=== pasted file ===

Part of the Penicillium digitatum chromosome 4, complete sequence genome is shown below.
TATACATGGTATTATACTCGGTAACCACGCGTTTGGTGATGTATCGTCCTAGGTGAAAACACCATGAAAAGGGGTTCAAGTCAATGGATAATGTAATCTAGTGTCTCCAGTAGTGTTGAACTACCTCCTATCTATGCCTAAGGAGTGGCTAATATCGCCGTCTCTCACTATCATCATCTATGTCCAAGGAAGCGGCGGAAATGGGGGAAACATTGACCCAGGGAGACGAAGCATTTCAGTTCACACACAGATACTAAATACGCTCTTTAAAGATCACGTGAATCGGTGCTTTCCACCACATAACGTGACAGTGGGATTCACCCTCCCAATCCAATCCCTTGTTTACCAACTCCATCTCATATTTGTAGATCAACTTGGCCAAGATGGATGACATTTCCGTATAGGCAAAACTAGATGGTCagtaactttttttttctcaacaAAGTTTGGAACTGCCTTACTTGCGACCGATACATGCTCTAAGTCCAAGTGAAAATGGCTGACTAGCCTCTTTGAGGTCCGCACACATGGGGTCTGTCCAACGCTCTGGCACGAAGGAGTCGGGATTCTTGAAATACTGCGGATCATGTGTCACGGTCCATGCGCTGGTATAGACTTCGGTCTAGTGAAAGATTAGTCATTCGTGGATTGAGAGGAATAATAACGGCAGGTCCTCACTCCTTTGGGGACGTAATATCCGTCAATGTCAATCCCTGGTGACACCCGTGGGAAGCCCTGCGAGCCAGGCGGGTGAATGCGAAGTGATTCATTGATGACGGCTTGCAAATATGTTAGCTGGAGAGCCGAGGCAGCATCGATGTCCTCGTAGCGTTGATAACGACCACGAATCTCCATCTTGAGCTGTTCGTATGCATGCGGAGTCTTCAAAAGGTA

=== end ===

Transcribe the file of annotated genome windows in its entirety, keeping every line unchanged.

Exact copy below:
Part of the Penicillium digitatum chromosome 4, complete sequence genome is shown below.
TATACATGGTATTATACTCGGTAACCACGCGTTTGGTGATGTATCGTCCTAGGTGAAAACACCATGAAAAGGGGTTCAAGTCAATGGATAATGTAATCTAGTGTCTCCAGTAGTGTTGAACTACCTCCTATCTATGCCTAAGGAGTGGCTAATATCGCCGTCTCTCACTATCATCATCTATGTCCAAGGAAGCGGCGGAAATGGGGGAAACATTGACCCAGGGAGACGAAGCATTTCAGTTCACACACAGATACTAAATACGCTCTTTAAAGATCACGTGAATCGGTGCTTTCCACCACATAACGTGACAGTGGGATTCACCCTCCCAATCCAATCCCTTGTTTACCAACTCCATCTCATATTTGTAGATCAACTTGGCCAAGATGGATGACATTTCCGTATAGGCAAAACTAGATGGTCagtaactttttttttctcaacaAAGTTTGGAACTGCCTTACTTGCGACCGATACATGCTCTAAGTCCAAGTGAAAATGGCTGACTAGCCTCTTTGAGGTCCGCACACATGGGGTCTGTCCAACGCTCTGGCACGAAGGAGTCGGGATTCTTGAAATACTGCGGATCATGTGTCACGGTCCATGCGCTGGTATAGACTTCGGTCTAGTGAAAGATTAGTCATTCGTGGATTGAGAGGAATAATAACGGCAGGTCCTCACTCCTTTGGGGACGTAATATCCGTCAATGTCAATCCCTGGTGACACCCGTGGGAAGCCCTGCGAGCCAGGCGGGTGAATGCGAAGTGATTCATTGATGACGGCTTGCAAATATGTTAGCTGGAGAGCCGAGGCAGCATCGATGTCCTCGTAGCGTTGATAACGACCACGAATCTCCATCTTGAGCTGTTCGTATGCATGCGGAGTCTTCAAAAGGTA